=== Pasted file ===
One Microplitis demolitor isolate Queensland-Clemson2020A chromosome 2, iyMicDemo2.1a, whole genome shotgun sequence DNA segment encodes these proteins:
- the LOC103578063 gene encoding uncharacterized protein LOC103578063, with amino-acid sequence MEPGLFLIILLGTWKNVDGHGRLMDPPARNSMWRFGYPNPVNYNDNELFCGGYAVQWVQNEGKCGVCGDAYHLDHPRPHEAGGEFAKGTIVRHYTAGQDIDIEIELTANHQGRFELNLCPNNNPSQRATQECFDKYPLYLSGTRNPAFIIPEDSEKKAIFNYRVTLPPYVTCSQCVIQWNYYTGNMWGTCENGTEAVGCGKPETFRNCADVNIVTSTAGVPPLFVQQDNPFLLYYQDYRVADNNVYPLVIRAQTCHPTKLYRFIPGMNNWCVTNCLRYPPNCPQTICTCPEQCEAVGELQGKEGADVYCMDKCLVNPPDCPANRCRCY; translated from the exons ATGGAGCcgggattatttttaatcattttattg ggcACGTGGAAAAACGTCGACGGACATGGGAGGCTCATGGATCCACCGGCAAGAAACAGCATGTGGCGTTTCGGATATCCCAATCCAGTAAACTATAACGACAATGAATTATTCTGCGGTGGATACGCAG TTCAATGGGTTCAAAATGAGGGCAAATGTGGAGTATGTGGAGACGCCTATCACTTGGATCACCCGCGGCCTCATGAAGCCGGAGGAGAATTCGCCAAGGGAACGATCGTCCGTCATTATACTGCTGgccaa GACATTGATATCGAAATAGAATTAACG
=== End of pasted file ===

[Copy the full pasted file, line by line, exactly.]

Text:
One Microplitis demolitor isolate Queensland-Clemson2020A chromosome 2, iyMicDemo2.1a, whole genome shotgun sequence DNA segment encodes these proteins:
- the LOC103578063 gene encoding uncharacterized protein LOC103578063, with amino-acid sequence MEPGLFLIILLGTWKNVDGHGRLMDPPARNSMWRFGYPNPVNYNDNELFCGGYAVQWVQNEGKCGVCGDAYHLDHPRPHEAGGEFAKGTIVRHYTAGQDIDIEIELTANHQGRFELNLCPNNNPSQRATQECFDKYPLYLSGTRNPAFIIPEDSEKKAIFNYRVTLPPYVTCSQCVIQWNYYTGNMWGTCENGTEAVGCGKPETFRNCADVNIVTSTAGVPPLFVQQDNPFLLYYQDYRVADNNVYPLVIRAQTCHPTKLYRFIPGMNNWCVTNCLRYPPNCPQTICTCPEQCEAVGELQGKEGADVYCMDKCLVNPPDCPANRCRCY; translated from the exons ATGGAGCcgggattatttttaatcattttattg ggcACGTGGAAAAACGTCGACGGACATGGGAGGCTCATGGATCCACCGGCAAGAAACAGCATGTGGCGTTTCGGATATCCCAATCCAGTAAACTATAACGACAATGAATTATTCTGCGGTGGATACGCAG TTCAATGGGTTCAAAATGAGGGCAAATGTGGAGTATGTGGAGACGCCTATCACTTGGATCACCCGCGGCCTCATGAAGCCGGAGGAGAATTCGCCAAGGGAACGATCGTCCGTCATTATACTGCTGgccaa GACATTGATATCGAAATAGAATTAACG